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Hi. I'm not sure I can help much with this, but I'll offer my thoughts anyway, as no-one else has.

From my own experience as a leukemia survivor, my initial symptom was a pea-sized lump at the end of my left jaw, which turned out to be a swollen lymph node. Had I been a bit more observant, I might have noticed earlier that I had been bruising very easily, and was feeling exhausted all the time, but given that I was working 100+ hours a week at the time, it would have been near impossible for me to decipher if I was exhausted because of all the work I was doing, or possible from something else. You mentioned bone pain. The only bone pain I had was the result of some of the treatment I had once diagnosed which were neupogen injections. Neupogen stimulates your bone marrow to grow new, hopefully non-cancerous white blood cells, to try to help your weak immune system out. In other words, I didn't have bone pain prior to diagnosis and treatment.

Any number of things can cause a high WBC count, including infections. You mentioned bleeding gums. Maybe you have a gum infection which has increased your WBC count, as your immune system ramps up to try to fight off the infection. Another reason your gums may be bleeding is if your platelet count is very low, in which case you probably have noticed that you've been bruising very easily lately, and any cuts you might get seem to take a long time to clot and heal.

Bleeding gums can be a symptom of leuekemia, given that the high WBC count has crowded out the platelets, leaving the blood unable to clot properly, but given that they mentioned the thyroid, and that you have arthritic-like pain, it sounds more likely to be some type of thyroid disorder, where the thyroid sees your joints as foreign and attacks them, causing them to feel sore and swollen. I understand that thyroid disorders are relatively common and that there are treatments available, so if this is the diagnosis, hopefully your doctor will be able to set you on a path to feeling better soon.

Consider this:
The incidence of thyroid disorder is 1 in 13 people.
The incidence of leukemia is 1 in roughly 9,000 people.

It sounds to me like it is far more likely a thyroid problem than leukemia.
[QUOTE=silverandsand;3998766]Hi. I'm not sure I can help much with this, but I'll offer my thoughts anyway, as no-one else has.

From my own experience as a leukemia survivor, my initial symptom was a pea-sized lump at the end of my left jaw, which turned out to be a swollen lymph node. Had I been a bit more observant, I might have noticed earlier that I had been bruising very easily, and was feeling exhausted all the time, but given that I was working 100+ hours a week at the time, it would have been near impossible for me to decipher if I was exhausted because of all the work I was doing, or possible from something else. You mentioned bone pain. The only bone pain I had was the result of some of the treatment I had once diagnosed which were neupogen injections. Neupogen stimulates your bone marrow to grow new, hopefully non-cancerous white blood cells, to try to help your weak immune system out. In other words, I didn't have bone pain prior to diagnosis and treatment.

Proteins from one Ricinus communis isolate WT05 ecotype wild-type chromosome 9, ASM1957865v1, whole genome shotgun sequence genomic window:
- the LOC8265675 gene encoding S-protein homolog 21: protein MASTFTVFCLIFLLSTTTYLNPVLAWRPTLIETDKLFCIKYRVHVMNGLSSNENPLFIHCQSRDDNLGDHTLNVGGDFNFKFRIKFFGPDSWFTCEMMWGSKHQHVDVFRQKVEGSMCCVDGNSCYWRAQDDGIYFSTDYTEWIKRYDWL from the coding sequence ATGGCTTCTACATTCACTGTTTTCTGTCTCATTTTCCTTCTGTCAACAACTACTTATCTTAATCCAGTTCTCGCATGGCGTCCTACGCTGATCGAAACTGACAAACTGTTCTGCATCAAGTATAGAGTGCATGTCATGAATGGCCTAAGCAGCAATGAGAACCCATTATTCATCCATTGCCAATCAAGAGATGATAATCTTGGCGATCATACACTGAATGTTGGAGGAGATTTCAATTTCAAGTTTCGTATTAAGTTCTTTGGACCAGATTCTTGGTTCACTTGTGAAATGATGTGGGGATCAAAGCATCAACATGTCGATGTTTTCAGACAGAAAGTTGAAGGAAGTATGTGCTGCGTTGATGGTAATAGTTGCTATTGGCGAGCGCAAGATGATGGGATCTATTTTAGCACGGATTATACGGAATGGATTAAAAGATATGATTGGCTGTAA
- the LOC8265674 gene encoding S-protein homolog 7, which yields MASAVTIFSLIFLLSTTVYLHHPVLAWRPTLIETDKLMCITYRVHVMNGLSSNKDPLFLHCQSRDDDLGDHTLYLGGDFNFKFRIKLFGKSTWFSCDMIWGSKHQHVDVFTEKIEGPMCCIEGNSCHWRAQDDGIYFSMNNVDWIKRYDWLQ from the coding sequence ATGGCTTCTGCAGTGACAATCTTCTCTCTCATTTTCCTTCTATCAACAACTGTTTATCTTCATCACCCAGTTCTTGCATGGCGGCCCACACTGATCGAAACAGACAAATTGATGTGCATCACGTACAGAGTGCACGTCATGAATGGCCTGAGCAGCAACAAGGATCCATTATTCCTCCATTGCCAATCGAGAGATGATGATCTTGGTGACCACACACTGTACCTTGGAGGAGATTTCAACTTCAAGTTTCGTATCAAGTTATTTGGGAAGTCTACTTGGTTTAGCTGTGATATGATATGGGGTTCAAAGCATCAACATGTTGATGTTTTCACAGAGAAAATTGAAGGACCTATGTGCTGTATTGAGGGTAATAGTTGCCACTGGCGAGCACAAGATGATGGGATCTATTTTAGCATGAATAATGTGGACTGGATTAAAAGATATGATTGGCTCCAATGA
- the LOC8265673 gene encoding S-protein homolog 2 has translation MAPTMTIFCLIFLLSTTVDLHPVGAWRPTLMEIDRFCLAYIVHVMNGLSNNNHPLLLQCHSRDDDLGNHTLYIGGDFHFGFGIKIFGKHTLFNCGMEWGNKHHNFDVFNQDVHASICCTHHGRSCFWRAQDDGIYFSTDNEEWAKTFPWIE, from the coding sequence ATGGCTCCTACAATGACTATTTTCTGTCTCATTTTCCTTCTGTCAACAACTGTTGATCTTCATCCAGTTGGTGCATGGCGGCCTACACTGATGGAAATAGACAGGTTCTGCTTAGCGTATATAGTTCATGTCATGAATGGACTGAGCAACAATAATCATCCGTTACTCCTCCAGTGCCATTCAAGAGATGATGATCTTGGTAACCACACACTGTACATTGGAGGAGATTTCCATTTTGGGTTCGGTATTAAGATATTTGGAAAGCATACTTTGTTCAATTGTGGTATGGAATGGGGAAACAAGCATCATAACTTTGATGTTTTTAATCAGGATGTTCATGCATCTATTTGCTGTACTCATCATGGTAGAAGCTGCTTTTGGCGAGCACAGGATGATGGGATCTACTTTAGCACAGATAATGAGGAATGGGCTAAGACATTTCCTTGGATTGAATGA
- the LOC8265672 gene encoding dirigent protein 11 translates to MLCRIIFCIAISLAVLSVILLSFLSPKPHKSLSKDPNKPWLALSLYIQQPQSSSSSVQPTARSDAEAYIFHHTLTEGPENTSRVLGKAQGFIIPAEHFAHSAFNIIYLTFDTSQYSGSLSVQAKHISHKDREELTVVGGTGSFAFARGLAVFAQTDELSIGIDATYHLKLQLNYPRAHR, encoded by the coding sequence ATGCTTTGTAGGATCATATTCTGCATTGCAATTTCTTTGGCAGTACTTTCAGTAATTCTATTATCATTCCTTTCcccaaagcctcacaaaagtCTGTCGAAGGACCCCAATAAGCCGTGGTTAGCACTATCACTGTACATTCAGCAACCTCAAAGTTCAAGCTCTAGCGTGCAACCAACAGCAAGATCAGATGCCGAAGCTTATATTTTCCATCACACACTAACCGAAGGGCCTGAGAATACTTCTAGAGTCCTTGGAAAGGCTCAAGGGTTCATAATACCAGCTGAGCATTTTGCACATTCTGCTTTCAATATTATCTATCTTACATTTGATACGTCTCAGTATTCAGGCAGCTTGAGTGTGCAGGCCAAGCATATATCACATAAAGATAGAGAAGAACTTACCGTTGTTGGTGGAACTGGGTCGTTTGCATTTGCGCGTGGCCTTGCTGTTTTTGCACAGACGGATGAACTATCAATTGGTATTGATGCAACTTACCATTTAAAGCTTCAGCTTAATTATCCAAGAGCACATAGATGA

Any number of things can cause a high WBC count, including infections. You mentioned bleeding gums. Maybe you have a gum infection which has increased your WBC count, as your immune system ramps up to try to fight off the infection. Another reason your gums may be bleeding is if your platelet count is very low, in which case you probably have noticed that you've been bruising very easily lately, and any cuts you might get seem to take a long time to clot and heal.

Bleeding gums can be a symptom of leuekemia, given that the high WBC count has crowded out the platelets, leaving the blood unable to clot properly, but given that they mentioned the thyroid, and that you have arthritic-like pain, it sounds more likely to be some type of thyroid disorder, where the thyroid sees your joints as foreign and attacks them, causing them to feel sore and swollen. I understand that thyroid disorders are relatively common and that there are treatments available, so if this is the diagnosis, hopefully your doctor will be able to set you on a path to feeling better soon.

Consider this:
The incidence of thyroid disorder is 1 in 13 people.
The incidence of leukemia is 1 in roughly 9,000 people.

It sounds to me like it is far more likely a thyroid problem than leukemia.[/QUOTE]



Hi There, SilverAndSand; I just wanted to say HI to a survivor of ALL. My grandson was diagnosed with ALL shortly after he turned 3. He now is 4, and we are all hanging in there with him; hoping for the best. My prayer is that one day my grandson will also be said to have beaten ALL...That's all I wanted to say...I'm so happy you survived...God bless you! Debbie





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